The Oldilocks Cut
Long hair has always been a symbol of femininity and beauty in our society. It flows like a river cascading down a woman's back, drawing admiring glances from men and women alike. For many women, our hair becomes a part of our feminine identity, a defining characteristic that sets us apart from others.
Society has conditioned us to believe that women with long hair are more feminine, more desirable. Men, in particular, have a vested interest in our hair. I remember a man telling me to my face that I looked much better with long hair after I had cut it short. He told me he was disappointed!
But what happens when that defining characteristic no longer serves us? When the weight of our hair becomes a burden, a reminder of our youth and the pressures we faced to conform to society's narrow definition of beauty?
In my mid forties, I found myself grappling with the societal pressure to conform to narrow standards of beauty. I realized that this pressure not only affected women, but also men who were conditioned to view women through a certain lens of beauty.
To explore this issue, I wrote a short story about a man who falls in love with a programmed image of his partner that conforms to societal beauty norms. Through this story, I sought to express the loss experienced by all parties involved in perpetuating these beauty standards. As consumers of beauty, we are all limited by society's expectations of what is considered beautiful.
This story was also a critique of myself, as I recognized my own struggles with conforming to these expectations and shortness when deciding what is beautiful. It was an attempt to understand the limitations imposed upon us by societal beauty standards and to challenge these limitations in order to create a world in which all individuals are free to express their unique beauty in their own way.
Turning 57 next month, I have begun to see my hair for what it has meant to me: a symbol of my youth, the expectations placed upon me as a woman, and the influence I believed my appearance held. Although I cannot fully shift away from defining myself through my appearance, age has forced me to embark on a journey to challenge societal norms and expectations of beauty in order to retain my dignity.
Pictures of me the week before my hair cut
So, I made the decision to cut my hair short. As the scissors snipped away at my locks, I felt a weight lifting off my shoulders. I was shedding my old self, the self that was so dependent upon my looks for my female power. Aging has a way of forcing us to seek our power elsewhere and I fully admit I was not fierce enough to give it up on my own.
It is crucial to acknowledge that hair length and style are personal choices that should be respected and celebrated. Women may choose to maintain long hair, get a crewcut, dye their locks orange, or braid their grays for various reasons, including personal preference, cultural identity, or self-expression.
For many Native American men and women, long hair holds deep cultural and spiritual significance. It is often seen as a symbol of strength, power, and virility, with some indigenous cultures even believing that memories and life events are stored within the hair. This demonstrates that hair length and style can carry different meanings and importance across various cultural backgrounds.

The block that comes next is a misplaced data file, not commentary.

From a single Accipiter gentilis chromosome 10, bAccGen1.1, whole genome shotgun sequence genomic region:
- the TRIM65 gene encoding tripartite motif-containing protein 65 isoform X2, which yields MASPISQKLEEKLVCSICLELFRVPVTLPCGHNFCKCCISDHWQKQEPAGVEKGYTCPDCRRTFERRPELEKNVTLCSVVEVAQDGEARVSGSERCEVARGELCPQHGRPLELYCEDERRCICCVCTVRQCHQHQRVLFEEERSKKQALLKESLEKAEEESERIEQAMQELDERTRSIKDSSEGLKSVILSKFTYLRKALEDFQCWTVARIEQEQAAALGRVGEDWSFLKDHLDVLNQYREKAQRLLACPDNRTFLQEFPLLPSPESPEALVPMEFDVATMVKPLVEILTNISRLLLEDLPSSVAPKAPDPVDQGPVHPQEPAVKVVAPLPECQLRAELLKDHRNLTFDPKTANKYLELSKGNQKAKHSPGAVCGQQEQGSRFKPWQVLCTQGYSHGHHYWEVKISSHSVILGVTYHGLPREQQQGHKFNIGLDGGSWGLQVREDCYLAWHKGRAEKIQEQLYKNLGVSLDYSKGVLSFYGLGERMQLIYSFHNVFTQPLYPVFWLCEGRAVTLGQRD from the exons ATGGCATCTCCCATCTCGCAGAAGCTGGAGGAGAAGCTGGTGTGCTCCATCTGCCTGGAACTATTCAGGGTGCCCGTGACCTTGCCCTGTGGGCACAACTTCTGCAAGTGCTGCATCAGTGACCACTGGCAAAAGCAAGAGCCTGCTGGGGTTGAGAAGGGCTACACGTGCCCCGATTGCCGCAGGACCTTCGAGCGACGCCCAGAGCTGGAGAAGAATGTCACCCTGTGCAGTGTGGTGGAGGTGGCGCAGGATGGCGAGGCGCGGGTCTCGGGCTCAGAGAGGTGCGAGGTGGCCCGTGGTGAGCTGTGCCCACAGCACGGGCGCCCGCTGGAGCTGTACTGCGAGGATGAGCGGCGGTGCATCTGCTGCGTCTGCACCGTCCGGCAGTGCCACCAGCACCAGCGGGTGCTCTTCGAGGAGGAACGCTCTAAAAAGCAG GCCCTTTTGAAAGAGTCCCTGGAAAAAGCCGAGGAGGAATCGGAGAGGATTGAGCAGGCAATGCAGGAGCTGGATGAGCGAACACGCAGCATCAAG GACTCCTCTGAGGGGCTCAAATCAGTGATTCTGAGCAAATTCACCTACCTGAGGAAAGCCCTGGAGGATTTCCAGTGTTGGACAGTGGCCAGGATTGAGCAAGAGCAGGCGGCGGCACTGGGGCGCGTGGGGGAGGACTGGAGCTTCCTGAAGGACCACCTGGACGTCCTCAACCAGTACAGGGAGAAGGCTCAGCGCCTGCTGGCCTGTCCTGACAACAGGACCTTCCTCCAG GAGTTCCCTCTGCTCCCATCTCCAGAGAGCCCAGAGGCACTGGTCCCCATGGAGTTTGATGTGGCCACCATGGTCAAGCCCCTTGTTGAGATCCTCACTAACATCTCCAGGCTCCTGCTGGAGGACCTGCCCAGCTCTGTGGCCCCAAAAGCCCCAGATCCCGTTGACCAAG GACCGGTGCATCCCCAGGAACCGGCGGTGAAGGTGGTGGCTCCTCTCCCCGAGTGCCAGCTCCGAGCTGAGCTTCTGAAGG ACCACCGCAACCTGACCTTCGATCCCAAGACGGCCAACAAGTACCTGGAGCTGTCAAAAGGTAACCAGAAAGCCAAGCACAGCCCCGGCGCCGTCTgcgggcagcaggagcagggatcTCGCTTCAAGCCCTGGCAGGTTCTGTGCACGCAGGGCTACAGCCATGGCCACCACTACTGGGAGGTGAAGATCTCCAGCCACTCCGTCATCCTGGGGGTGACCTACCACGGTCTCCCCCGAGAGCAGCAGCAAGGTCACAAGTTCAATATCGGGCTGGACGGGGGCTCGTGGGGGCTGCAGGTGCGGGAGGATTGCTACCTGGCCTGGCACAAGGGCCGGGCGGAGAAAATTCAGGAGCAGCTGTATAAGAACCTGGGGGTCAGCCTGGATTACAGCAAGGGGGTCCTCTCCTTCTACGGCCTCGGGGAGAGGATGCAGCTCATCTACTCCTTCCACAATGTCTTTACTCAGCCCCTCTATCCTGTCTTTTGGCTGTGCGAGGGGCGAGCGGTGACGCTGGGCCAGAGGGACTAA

Unfortunately, current societal beauty standards exert pressure on women to conform to certain norms, which can limit their freedom and autonomy. These expectations often perpetuate harmful stereotypes and marginalize those who do not fit within the established norms. As feminists, it is our responsibility to challenge these limitations and work towards a world where all women, regardless of their hair length or style, can define themselves on their own terms.
By fostering a culture of acceptance and inclusivity, we can empower women to express their individuality and embrace their unique identities. This includes recognizing and celebrating the diverse cultural and spiritual beliefs surrounding hair, as well as advocating for a broader definition of beauty that encompasses all women. In doing so, we can help create a more equitable and just society that values and respects the autonomy of all individuals.
In the end, cutting my hair was a transformative experience. It allowed me to shed the old version of myself and embrace the woman I was becoming. And while my long hair may have been a symbol of my youth, my short hair is a symbol of my strength and resilience.
As I age, I find myself mourning the loss of my youth. My energy wanes, my enthusiasm and mental processing slows, and my lust ebbs. It is a saddening realization. But in this process of aging, I feel something else emerging.
Is it a drum beat, or a wave of energy outside of myself? Perhaps it is a newfound sense of solidarity that comes with letting go of our physical bodies. Is it the outlines of something real, a recognition of the changes that come with age. Perhaps it is a new way of seeing the world, and myself.
This haircut is like an icy cold shower on a winter's morning. It forces me to confront my aging body and embrace it with pride. It is a way of stepping into the next chapter of my life with courage and confidence.
As we age, we must either let go of societal expectations and embrace our unique experiences and perspectives or spend our time and energy trying to meet the impossible standards of beauty.
It is a new journey, and one that we must approach with openness and curiosity. With each new step, we can redefine what it means to be beautiful, and empower others to do the same.